The Compassionate Friends, a nonprofit that provides support to grieving parents, grandparents and siblings says that “out-of-order death”, the death of a young person outside life’s natural order of progression, is the most difficult type of loss to recover from, and that the grieving process is the hardest.
Gayle and David Mosenson lost their oldest son, Jeffrey, 18 years ago when his car skidded out of control on a slick, icy road and hit a tree. “Not a day goes by that we don’t think of Jeffrey. Jeffrey was a wonderful son and brother, a great friend, someone who was always there for people, ready to lend a helping hand.” Losing Jeffrey broke their hearts and the hearts of their three other children who all looked up to their other brother. (The photograph above is of Gayle and David Mosenson at ribbon cutting for the Jeffrey Mosenson Center for Trauma and Emergency Medicine wing at NUMC.)
Devorah and Rabbi Yakov Cohen, lost their seven year old son, Elisha, to a brain tumor after a long battle with cancer. Cindy and Brian Nadelbach’s lost their son, Joshua, to suicide last May. Paula Stephens lost her son who was a soldier over four years ago, and unfortunately, the list goes on.
How does one make sense of such losses? And how can one comfort people who have gone through the devastating loss of a child, grandchild or sibling?
“Many family members find they want to do something special to commemorate and memorialize their loved one so their memory will live on. Some join in the efforts of a charity or ask for contributions to a cause they believe in, while others, like the Mosensons and the Nadelbachs choose to found and fund a nonprofit,” said Libby Hikind, CEO and founder of GrantWatch.com. “GrantWatch can help find grants for grief, bereavement and mental health programming.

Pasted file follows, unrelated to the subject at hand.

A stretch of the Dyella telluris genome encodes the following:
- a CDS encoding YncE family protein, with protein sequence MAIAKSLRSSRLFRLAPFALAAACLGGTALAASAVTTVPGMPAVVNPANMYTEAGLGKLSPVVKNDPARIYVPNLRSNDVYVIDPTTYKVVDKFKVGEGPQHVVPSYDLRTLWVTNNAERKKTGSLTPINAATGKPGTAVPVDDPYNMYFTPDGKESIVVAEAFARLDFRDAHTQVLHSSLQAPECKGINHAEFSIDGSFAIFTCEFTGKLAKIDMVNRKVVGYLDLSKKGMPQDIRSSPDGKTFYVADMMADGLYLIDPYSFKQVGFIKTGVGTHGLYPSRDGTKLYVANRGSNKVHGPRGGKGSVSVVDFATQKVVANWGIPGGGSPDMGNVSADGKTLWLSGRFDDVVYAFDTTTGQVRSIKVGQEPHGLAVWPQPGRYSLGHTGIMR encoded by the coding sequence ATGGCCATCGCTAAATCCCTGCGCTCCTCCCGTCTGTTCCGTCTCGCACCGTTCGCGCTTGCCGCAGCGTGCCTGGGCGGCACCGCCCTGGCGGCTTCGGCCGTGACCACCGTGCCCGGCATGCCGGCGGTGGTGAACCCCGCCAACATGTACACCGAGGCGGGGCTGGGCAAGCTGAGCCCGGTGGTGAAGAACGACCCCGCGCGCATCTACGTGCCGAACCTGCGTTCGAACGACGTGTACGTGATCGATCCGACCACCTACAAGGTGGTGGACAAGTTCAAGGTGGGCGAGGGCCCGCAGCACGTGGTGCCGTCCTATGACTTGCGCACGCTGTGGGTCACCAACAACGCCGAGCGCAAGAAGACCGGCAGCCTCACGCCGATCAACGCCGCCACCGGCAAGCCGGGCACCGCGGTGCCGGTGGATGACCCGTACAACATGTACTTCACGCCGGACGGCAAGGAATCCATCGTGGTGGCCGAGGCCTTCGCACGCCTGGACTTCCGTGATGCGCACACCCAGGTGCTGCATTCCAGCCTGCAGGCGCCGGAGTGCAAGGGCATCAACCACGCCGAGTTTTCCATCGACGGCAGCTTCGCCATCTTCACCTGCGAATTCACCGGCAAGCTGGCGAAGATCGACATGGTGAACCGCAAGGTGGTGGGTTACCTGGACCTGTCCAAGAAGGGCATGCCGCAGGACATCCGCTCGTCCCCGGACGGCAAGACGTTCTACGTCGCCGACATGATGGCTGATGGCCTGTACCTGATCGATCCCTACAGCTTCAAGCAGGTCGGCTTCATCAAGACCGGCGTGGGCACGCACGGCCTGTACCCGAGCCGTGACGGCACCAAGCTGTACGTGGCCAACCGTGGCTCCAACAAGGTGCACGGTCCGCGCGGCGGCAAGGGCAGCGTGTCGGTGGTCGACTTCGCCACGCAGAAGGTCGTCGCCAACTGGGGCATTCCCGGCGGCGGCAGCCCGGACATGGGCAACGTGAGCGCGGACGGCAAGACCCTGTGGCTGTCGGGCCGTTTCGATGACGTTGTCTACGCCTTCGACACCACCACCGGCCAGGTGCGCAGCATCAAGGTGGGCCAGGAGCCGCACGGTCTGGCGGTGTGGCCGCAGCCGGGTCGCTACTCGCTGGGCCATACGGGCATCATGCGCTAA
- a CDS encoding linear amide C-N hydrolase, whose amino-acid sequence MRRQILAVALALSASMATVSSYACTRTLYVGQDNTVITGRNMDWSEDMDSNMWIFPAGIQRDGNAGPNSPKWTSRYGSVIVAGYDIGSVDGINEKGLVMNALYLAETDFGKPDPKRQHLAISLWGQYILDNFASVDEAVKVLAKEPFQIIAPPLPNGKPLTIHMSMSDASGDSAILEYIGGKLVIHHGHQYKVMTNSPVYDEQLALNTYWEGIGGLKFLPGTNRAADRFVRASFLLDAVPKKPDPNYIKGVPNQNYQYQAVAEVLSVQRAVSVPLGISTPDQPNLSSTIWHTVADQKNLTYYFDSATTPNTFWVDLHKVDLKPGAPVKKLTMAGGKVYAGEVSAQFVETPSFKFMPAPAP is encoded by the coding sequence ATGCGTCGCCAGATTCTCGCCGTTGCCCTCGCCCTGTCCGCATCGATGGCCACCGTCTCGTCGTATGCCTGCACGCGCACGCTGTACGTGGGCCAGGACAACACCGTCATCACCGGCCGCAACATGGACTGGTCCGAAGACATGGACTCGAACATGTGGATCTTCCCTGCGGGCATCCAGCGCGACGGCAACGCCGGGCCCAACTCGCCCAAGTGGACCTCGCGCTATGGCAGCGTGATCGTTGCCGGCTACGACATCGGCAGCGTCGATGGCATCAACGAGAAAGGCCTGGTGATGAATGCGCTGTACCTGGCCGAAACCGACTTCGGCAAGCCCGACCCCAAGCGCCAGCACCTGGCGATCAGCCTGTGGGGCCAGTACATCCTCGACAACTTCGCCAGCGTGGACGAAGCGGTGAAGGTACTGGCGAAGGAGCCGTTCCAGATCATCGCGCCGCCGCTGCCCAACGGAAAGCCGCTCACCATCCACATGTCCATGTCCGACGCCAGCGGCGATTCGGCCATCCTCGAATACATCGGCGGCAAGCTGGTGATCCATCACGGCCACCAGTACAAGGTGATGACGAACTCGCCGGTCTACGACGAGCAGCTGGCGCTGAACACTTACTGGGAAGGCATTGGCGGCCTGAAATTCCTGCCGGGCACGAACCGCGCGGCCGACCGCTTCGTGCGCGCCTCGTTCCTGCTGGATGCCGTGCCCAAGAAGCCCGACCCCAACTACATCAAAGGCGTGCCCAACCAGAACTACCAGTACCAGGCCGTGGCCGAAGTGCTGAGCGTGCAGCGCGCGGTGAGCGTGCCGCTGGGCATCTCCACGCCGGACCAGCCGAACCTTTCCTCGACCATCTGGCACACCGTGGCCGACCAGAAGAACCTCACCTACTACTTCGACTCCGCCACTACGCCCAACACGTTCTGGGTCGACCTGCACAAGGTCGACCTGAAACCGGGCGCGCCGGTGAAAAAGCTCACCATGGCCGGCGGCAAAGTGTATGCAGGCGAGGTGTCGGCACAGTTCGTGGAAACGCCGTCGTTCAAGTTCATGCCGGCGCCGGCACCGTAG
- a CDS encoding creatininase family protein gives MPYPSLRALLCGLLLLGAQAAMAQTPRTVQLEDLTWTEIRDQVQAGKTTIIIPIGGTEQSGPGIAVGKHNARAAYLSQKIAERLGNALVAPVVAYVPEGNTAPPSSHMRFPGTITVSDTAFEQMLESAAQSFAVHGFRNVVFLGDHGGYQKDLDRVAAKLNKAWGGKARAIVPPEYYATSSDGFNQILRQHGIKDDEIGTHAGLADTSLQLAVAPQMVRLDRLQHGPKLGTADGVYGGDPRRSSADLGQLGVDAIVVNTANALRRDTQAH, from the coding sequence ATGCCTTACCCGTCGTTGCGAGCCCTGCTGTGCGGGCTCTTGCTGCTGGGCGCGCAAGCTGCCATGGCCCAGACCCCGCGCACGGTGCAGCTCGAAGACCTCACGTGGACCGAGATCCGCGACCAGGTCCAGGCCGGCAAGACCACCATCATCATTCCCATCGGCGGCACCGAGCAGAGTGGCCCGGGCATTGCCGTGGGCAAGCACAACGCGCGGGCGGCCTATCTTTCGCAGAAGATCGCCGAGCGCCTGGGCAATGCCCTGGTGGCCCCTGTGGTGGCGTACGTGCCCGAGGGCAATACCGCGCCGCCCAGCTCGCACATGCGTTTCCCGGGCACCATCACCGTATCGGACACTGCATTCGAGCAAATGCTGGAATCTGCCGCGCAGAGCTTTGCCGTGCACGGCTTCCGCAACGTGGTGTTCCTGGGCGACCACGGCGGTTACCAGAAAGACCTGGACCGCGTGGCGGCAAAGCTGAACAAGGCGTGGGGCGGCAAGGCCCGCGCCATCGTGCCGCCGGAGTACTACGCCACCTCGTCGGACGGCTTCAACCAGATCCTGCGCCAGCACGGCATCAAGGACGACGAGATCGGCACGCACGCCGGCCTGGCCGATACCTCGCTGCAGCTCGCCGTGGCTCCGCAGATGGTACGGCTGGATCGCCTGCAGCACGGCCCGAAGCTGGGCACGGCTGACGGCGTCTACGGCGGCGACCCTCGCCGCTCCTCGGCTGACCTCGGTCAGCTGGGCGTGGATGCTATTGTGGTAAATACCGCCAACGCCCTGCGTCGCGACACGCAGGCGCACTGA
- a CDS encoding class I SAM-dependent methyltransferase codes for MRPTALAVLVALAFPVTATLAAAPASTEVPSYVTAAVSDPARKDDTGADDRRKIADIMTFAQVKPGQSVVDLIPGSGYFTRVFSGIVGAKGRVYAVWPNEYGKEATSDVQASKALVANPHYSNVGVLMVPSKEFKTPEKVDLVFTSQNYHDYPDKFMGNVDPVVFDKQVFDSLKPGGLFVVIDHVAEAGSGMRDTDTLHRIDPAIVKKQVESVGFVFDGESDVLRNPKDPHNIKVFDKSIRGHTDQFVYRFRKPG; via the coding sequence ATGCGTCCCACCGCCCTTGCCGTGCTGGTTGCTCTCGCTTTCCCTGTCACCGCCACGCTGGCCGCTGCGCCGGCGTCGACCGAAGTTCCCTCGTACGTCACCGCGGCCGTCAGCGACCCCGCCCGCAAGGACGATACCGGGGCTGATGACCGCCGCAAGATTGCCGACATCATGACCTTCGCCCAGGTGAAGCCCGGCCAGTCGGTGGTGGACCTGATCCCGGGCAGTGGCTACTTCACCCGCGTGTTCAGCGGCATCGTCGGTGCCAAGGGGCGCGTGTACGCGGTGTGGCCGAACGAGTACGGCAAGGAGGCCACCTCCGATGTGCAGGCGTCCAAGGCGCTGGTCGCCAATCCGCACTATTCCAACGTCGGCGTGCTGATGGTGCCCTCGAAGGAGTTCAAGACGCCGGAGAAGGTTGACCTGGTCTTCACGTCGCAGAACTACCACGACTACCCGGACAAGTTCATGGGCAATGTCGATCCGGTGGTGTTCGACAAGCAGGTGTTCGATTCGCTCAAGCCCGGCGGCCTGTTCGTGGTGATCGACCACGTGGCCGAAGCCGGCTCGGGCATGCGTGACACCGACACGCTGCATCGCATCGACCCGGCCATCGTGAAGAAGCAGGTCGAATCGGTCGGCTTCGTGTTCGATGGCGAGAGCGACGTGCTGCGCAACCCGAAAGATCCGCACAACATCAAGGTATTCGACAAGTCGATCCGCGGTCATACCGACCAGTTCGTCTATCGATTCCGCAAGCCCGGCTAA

The Mosensons dedicated their efforts, through the Jeffrey Mosenson Memorial Fund, to raising funds to build a training facility for emergency responders. Once raised, the funds, were used to rebuild and expand The Nassau County Fire, Police, EMS Academy at Nassau University Medical Center (https://www.ncfpaems.org), where Jeffrey had trained to become a fireman and EMT. The Mosensons raised the funds through email campaigns, fundraising events such as annual golf tournaments and silent auctions to build a state of the art facility. The Jeffrey Mosenson Center for Trauma and Emergency Medicine wing at NUMC, which houses the academy, opened in May of 2010, and is the first public-private partnership in Nassau County. The center now trains about 2,500 students per year to become paramedics, fire fighters, police, and EMTs. (https://www.jeffreymosenson.org/MissionStatement.php)
Devorah and Rabbi Yakov Cohen became active in blood and bone marrow drives and other charity work in Houston, and aiding the foundation by volunteering regularly. Both highly regarded spiritual teachers in their community, every class they teach is dedicated to their son’s memory and to “raise his soul,” and often on behalf of someone in need of healing. “It’s our tradition to take on more good deeds and do them more thoroughly and with a full heart to raise the soul of the deceased,” said Devorah.
Whether the death of a child was due to gun violence, a drunk driver, suicide, car accident, physical illness, alcoholism or drug overdose, these five principles apply in how to support grieving parents, grandparents, siblings and other close family and friends.
1. Remember their children.
The loss of a child “is a degree of suffering that is impossible to grasp without experiencing it first hand,” writes author, motivational speaker, and coach, Paula Stephens, in her blog “Crazy Good Grief.” “Often, when we know someone else is experiencing grief, our discomfort keeps us from approaching it head on. But we want the world to remember our children, no matter how young or old they were… If you never met my son, don’t be afraid to ask about him. One of my greatest joys is talking about Brandon.”